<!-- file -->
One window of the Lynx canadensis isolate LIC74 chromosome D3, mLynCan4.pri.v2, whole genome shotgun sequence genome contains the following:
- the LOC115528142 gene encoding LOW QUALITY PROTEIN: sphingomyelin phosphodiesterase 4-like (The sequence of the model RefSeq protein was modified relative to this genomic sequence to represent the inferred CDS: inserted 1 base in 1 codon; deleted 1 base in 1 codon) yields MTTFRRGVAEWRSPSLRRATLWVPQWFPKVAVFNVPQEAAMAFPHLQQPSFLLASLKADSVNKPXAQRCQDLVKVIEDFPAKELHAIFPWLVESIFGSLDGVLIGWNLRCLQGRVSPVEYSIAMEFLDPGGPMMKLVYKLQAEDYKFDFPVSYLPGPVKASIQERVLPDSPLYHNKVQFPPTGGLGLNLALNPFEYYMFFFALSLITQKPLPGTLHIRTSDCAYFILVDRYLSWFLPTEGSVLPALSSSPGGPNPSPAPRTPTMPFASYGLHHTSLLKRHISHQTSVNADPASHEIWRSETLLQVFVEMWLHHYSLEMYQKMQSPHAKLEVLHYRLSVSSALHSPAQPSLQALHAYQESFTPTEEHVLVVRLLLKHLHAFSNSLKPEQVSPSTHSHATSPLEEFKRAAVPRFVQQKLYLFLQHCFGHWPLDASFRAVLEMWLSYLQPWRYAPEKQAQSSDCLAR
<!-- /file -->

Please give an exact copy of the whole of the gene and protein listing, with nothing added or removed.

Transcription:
One window of the Lynx canadensis isolate LIC74 chromosome D3, mLynCan4.pri.v2, whole genome shotgun sequence genome contains the following:
- the LOC115528142 gene encoding LOW QUALITY PROTEIN: sphingomyelin phosphodiesterase 4-like (The sequence of the model RefSeq protein was modified relative to this genomic sequence to represent the inferred CDS: inserted 1 base in 1 codon; deleted 1 base in 1 codon) yields MTTFRRGVAEWRSPSLRRATLWVPQWFPKVAVFNVPQEAAMAFPHLQQPSFLLASLKADSVNKPXAQRCQDLVKVIEDFPAKELHAIFPWLVESIFGSLDGVLIGWNLRCLQGRVSPVEYSIAMEFLDPGGPMMKLVYKLQAEDYKFDFPVSYLPGPVKASIQERVLPDSPLYHNKVQFPPTGGLGLNLALNPFEYYMFFFALSLITQKPLPGTLHIRTSDCAYFILVDRYLSWFLPTEGSVLPALSSSPGGPNPSPAPRTPTMPFASYGLHHTSLLKRHISHQTSVNADPASHEIWRSETLLQVFVEMWLHHYSLEMYQKMQSPHAKLEVLHYRLSVSSALHSPAQPSLQALHAYQESFTPTEEHVLVVRLLLKHLHAFSNSLKPEQVSPSTHSHATSPLEEFKRAAVPRFVQQKLYLFLQHCFGHWPLDASFRAVLEMWLSYLQPWRYAPEKQAQSSDCLAR